Effective Communication with Children
In addition to having a variety of strategies that are designed to motivate children toward appropriate behavior, parents are best equipped to foster the healthy development of their children when they are able to create an atmosphere of healthy dialogue. Effective parent-child communication is the basis of positive parent-child interactions and high self-esteem in children. Furthermore, effective communication between parents and children prevents problematic behavior and helps children understand how to interact effectively with others. Thomas Gordon (1975) developed a valuable model for parent-child communication that has been used in various parenting programs for over 30 years. This approach consists of the strategies of problem ownership, active listening and I-messages.
Knowing when to use the techniques of active listening or I-messages depends on the ability to sort out "who has the problem" when a problem has arisen in a relationship. The ability to identify problem ownership prevents parents from blaming their children for problems that have arisen in the parent-child relationship or from believing that parents must assume responsibility for solving their children's troubles. To establish who owns the problem, one needs to determine who is distressed by the situation. If the child is troubled by events that have occurred or are occurring in a relationship, the child owns the problem. When the child has the problem, it is appropriate for the parent to use the technique of active listening to respond to the child's feelings. In situations in which the behaviors of the child or events in the parent-child relationship are bothersome to the parent, then the parent owns the problem. In that situation, the most effective technique to use for communicating the parent's feelings to the child is a three-part I-message.
Active listening is a compelling communication strategy that consists of a verbal response containing no actual message from the parent but rather a mirroring back of the child's previous expression. Basically, the parent listens for, paraphrases, and feeds back the child's previous message but the feedback is not merely a tape recording of actual words bouncing back. Instead, the parent listens to and reflects back (in the parent's own words) the feelings of the child as well as the content of the child's message the parent thinks is being expressed. It takes practice and commitment to be able to effectively use the skill of active listening. To actively listen to a child, a parent needs to listen carefully (actively) to the words the child is speaking while attending to the child's voice tone and body language. For example, a child might burst into a room, with tears in his eyes, and exclaim, "I hate my teacher!" Although the child's verbal statement, in that example, does not convey that he is upset or what happened with the teacher, the child's voice tone, body language, and tears unmistakably express both feelings and content. A parental rejoinder that reflects having actively listened to the child might be "Something happened with Mrs. Smith that made you very upset."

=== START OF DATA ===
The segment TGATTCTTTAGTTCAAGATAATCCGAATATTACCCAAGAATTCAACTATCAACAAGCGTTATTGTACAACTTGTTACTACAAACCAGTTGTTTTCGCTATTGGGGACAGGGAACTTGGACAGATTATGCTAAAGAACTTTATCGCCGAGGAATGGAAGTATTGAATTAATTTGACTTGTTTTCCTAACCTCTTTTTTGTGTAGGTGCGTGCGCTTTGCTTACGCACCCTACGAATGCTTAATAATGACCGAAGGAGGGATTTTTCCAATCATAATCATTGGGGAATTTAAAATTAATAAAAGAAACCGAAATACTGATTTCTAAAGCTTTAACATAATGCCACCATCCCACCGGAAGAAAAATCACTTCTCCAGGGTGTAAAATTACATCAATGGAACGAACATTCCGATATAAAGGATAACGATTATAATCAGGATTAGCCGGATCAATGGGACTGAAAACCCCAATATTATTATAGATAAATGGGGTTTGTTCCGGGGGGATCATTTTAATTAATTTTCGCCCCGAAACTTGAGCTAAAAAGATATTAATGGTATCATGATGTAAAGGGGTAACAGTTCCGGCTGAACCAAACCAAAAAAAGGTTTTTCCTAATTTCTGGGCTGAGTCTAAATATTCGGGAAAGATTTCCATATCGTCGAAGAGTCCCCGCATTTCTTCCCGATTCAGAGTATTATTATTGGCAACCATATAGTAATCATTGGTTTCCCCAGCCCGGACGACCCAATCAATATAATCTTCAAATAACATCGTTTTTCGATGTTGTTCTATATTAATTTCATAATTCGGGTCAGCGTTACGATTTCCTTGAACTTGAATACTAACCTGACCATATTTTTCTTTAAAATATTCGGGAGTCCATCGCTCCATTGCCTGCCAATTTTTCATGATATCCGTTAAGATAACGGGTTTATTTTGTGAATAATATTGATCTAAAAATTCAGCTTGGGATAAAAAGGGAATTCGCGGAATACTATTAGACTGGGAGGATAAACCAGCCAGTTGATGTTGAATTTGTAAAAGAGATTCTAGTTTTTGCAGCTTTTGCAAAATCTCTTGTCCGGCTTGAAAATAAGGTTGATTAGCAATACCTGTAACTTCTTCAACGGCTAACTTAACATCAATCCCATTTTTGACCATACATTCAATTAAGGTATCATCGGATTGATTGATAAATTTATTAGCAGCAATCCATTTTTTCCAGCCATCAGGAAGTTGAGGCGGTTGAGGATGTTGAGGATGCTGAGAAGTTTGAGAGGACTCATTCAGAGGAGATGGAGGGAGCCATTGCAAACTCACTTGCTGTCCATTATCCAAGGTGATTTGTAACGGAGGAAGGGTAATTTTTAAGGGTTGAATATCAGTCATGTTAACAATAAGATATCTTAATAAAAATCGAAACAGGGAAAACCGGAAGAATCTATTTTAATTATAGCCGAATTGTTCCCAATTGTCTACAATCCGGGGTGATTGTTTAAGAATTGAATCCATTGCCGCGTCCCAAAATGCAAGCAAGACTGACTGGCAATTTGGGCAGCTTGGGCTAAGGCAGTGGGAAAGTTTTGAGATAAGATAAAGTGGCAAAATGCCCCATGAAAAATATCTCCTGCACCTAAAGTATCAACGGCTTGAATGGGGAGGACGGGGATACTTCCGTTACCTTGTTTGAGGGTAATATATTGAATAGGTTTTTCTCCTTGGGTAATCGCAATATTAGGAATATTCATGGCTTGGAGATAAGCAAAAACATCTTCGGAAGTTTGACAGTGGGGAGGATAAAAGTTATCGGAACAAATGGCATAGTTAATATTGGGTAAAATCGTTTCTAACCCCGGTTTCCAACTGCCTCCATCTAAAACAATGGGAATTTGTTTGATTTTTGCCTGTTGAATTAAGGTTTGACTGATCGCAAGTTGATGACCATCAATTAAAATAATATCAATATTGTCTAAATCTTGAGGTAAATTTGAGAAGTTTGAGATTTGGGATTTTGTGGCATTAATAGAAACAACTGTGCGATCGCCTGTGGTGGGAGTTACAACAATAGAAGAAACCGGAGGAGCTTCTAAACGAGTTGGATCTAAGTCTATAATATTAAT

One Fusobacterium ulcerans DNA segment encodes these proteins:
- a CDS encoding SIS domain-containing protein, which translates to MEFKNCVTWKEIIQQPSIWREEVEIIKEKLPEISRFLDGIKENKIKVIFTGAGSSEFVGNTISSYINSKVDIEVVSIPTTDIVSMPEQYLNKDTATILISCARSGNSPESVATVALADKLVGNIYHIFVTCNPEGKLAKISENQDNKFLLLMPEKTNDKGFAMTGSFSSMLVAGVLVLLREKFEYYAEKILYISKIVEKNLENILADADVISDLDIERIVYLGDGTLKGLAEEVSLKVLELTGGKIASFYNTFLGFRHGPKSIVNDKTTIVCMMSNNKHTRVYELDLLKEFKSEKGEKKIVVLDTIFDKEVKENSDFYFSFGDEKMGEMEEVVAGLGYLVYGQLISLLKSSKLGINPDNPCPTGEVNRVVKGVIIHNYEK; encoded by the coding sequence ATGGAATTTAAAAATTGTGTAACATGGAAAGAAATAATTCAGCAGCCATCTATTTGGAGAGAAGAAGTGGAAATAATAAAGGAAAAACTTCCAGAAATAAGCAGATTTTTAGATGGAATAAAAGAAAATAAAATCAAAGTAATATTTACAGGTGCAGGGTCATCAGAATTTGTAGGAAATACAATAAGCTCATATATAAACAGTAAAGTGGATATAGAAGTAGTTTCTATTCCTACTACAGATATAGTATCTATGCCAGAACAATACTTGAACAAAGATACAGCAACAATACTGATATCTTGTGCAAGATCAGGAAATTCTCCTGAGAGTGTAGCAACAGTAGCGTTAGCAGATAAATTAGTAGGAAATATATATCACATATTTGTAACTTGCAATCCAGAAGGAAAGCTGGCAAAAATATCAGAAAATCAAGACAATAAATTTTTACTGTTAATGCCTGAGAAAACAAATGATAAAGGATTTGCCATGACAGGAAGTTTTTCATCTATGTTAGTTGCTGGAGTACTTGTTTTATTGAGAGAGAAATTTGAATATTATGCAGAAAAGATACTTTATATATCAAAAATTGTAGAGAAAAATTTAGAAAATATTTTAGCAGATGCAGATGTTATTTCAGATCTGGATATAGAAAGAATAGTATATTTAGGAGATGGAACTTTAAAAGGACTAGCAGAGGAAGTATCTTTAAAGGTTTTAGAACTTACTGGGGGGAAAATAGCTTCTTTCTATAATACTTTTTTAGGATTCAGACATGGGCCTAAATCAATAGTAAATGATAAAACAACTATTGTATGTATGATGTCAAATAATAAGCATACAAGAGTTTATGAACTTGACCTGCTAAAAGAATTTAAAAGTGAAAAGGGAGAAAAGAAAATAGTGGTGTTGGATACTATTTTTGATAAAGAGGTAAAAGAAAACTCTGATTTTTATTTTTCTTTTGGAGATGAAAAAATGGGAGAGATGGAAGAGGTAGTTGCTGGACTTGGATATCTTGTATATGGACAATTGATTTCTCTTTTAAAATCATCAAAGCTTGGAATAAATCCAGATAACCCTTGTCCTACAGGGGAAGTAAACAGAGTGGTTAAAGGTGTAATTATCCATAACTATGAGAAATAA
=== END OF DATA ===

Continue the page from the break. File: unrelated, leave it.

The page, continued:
There are two main challenges involved in learning to use the strategy of active listening. The first challenge is the development of an affective vocabulary, which includes a range of feeling words. "Boy, you're upset or angry" might be a helpful response to a child in some instances but a child has a varied assortment of emotions that need parental responses. For example, these might be: aggravated, irritated, embarrassed, left out, proud, happy, great, and so on. The biggest hurdle to being effective in the use of active listening, though, lies in the parent's tendency to use communication roadblocks instead of active listening. Communication roadblocks bring to a halt the free flow of problem sharing, whereas active listening communicates to children that the parent hears what has happened as well as how children feel about what has happened.
To develop skills in active listening, it is essential that parents become aware of communication roadblocks and avoid using them when the child is attempting to communicate a problem. The use of communication roadblocks by a parent results in the child feeling as if the parent has not heard, is not interested in hearing, or does not care about the child's feelings. Even when the parent avoids each of the communication roadblocks and provides accurate verbal feedback related to the child's feelings and the content of the message, the child might not feel heard if the parent's facial expression, body stance, and voice tone do not communicate warmth and understanding.
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